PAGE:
What is more, it turns out that Baum’s mother-in-law had some pretty open-minded views on witches. “In particular, she was obsessed with witches and witchcraft, whose demonization she saw as irrational and devaluing of women long before 1990s-style Wiccans took up the call of recharacterizing witches as ‘wise women.’” Glynda, the Good Witch is supposed to be modeled after Ms. Gage.
I find this stuff fascinating. So, I am going to skip the new movie and go back and read these books.
•March 11, 2013 • 1 Comment
Marc Randazza just pwned Hunter Moore aka ”The Most Hated Man on the Internet.”
Hunter Moore is a notorious cyber-bully and the founder of IsAnyoneUp.com, a revenge-porn website. (Revenge-porn sites, for those unfamiliar, are sites that allow slighted lovers to submit and upload naked photos of their exes to humiliate them). IsAnyoneUp.com is now defunct, but according to recent interviews, Moore plans to start a new site that takes revenge-porn to a new and “scary as shit” level — a site that not only posts naked photos of people without their permission but also posts their addresses. As Moore recently explained to BetaBeat, “We’re gonna introduce the mapping stuff so you can stalk people.” Terrific.
Outside of his revenge-porn business, Mr. Moore also takes time to defame individuals, like James McGibney, the founder of Bullyville.com. McGibney is the one who convinced Moore to shut down his now infamous “Isanyoneup.com” revenge porn website for a nominal fee. But Moore then turned his attention to McGibney, going on an online rampage and falsely accusing McGibney of possessing child pornography and engaging in child abuse.
A defamation suit is really the only recourse for the victim of this kind of attack. In an effort to take down Moore, Marc Randazza –who typically defends defamation cases — took on McGibney’s defamation claim.
Randazza proved Moore’s statements about McGibney were false, and also showed that his client had suffered $250,000 in damages. Mr. McGibney may never really be able to undo the damage to his reputation by Mr. Moore’s statements, but this judgment should make it less likely that the statements will be repeated.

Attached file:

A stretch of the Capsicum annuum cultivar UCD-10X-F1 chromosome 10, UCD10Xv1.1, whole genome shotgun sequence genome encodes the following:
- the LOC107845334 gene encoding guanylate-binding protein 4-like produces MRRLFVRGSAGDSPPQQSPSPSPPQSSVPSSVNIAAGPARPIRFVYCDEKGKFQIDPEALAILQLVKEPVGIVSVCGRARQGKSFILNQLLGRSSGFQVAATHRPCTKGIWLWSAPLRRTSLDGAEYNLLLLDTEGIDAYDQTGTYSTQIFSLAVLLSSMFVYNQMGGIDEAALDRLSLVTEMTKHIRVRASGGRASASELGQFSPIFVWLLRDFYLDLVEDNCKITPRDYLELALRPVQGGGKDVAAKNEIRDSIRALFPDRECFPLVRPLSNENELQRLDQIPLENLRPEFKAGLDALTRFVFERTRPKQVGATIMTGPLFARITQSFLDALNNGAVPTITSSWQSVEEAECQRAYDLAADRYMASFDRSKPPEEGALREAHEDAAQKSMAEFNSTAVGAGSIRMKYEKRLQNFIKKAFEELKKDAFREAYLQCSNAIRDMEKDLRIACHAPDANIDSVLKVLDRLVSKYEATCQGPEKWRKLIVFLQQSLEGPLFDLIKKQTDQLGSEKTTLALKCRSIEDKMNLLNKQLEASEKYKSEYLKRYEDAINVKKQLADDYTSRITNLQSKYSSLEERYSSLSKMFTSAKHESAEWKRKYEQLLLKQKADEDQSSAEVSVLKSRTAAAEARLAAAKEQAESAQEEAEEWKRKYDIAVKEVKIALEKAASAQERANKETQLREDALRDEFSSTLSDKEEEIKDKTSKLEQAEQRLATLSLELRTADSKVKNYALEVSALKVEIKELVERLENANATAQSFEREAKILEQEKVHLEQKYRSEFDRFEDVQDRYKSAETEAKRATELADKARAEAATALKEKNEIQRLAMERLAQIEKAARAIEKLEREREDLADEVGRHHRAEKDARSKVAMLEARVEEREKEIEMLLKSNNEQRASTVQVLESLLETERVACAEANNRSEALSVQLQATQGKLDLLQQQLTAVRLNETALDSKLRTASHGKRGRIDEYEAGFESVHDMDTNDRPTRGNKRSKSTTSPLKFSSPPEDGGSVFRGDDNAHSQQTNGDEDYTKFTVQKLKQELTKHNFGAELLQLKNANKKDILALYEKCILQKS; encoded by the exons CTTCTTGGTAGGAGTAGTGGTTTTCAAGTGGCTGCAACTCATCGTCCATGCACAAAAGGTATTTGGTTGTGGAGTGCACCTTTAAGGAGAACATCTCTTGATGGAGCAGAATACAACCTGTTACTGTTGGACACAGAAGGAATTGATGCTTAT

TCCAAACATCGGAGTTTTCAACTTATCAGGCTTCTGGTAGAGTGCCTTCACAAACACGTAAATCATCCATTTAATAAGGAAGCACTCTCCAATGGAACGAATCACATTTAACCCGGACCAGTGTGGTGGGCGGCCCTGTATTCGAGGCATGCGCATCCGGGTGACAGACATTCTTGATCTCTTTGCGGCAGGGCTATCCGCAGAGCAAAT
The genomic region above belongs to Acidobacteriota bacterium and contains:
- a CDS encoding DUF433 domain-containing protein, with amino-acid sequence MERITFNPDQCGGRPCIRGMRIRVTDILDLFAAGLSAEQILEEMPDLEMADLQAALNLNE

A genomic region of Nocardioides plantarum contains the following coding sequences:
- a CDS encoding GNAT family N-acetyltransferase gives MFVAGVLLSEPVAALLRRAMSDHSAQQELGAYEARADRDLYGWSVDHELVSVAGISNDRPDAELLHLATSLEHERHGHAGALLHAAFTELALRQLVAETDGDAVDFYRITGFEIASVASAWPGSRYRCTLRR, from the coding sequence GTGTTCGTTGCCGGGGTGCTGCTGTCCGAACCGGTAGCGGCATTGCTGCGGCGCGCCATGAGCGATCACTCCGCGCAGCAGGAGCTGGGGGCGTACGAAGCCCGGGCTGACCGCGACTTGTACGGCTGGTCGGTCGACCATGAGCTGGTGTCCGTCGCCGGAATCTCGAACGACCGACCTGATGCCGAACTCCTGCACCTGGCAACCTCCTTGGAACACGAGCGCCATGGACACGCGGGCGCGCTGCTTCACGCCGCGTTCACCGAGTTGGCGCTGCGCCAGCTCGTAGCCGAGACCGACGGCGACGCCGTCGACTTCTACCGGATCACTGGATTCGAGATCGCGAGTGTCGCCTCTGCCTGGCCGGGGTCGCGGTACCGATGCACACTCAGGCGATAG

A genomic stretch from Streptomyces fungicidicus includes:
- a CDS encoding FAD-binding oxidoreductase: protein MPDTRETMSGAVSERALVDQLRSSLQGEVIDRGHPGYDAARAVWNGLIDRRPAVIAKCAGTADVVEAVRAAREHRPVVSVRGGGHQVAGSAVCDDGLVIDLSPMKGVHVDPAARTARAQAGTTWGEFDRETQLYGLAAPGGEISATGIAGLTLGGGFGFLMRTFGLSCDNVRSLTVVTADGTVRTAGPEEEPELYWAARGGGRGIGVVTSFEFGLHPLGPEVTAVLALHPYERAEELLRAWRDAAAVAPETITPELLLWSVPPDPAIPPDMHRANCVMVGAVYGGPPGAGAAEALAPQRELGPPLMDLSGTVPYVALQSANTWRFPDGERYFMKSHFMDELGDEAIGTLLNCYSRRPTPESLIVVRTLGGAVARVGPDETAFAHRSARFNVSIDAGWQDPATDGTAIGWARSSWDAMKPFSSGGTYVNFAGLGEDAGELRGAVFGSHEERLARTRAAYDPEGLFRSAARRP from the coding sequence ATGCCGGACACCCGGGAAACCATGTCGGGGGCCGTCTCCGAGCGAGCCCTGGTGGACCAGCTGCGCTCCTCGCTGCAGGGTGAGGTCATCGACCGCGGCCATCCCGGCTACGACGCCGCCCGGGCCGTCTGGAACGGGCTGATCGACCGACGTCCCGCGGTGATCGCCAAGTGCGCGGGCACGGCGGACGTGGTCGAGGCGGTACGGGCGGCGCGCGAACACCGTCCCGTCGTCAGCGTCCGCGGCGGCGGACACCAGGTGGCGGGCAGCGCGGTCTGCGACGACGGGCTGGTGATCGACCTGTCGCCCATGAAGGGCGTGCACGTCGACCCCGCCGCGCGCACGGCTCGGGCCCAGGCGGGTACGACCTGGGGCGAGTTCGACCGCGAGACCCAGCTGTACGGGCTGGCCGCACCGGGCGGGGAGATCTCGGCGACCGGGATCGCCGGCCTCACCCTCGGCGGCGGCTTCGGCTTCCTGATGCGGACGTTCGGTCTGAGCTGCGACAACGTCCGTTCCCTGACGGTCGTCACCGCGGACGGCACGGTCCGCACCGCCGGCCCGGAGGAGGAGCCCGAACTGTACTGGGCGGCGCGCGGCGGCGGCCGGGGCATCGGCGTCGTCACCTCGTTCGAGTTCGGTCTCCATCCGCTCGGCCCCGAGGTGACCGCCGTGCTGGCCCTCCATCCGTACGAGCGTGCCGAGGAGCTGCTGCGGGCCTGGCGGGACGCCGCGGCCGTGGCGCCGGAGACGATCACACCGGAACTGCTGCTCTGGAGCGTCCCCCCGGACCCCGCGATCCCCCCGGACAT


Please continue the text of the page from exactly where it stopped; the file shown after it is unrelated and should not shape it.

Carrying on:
•March 2, 2013 • Leave a Comment
•February 28, 2013 • 2 Comments
For as long as 19 days, [the] decomposing body was in one of the hotel’s four cisterns while the . . . guests below drank cups of water, bathed and brushed their teeth.
A maintenance worker, checking on complaints about the hotel’s water, found the young Canadian tourist on February 19 . . . .
It is unclear how the woman ended up in the water tank.
Shudder. Hotels already give me the creeps (in a bad way). Now, I have two new things to be anxious about: ending up in the water tank and drinking corpse water.
Guests who drank the corpse water have filed a class-action suit against the hotel.
•February 16, 2013 • 1 Comment
Well actually, that is exactly what I was wondering while watching the Russian meteorite videos. I couldn’t figure out how everyone was able to drive so calmly while filming the meteor exploding overhead in the air.
Market Place explains,
Turns out there’s so much corruption over there in the courts and in law enforcement in particular that the only protect yourself against false charges or claims of liability is to have proof. Hence everybody has a dash-cam in their cars.
I can’t help thinking that dashboard cams will be all the rage here in the U.S., too. Not that I think the police and judges here compare with Russia. It just seems like where we are headed.
•February 13, 2013 • 1 Comment
“This might look to you as a skull made of plaster, but in fact there are thousands of sheets [of paper].”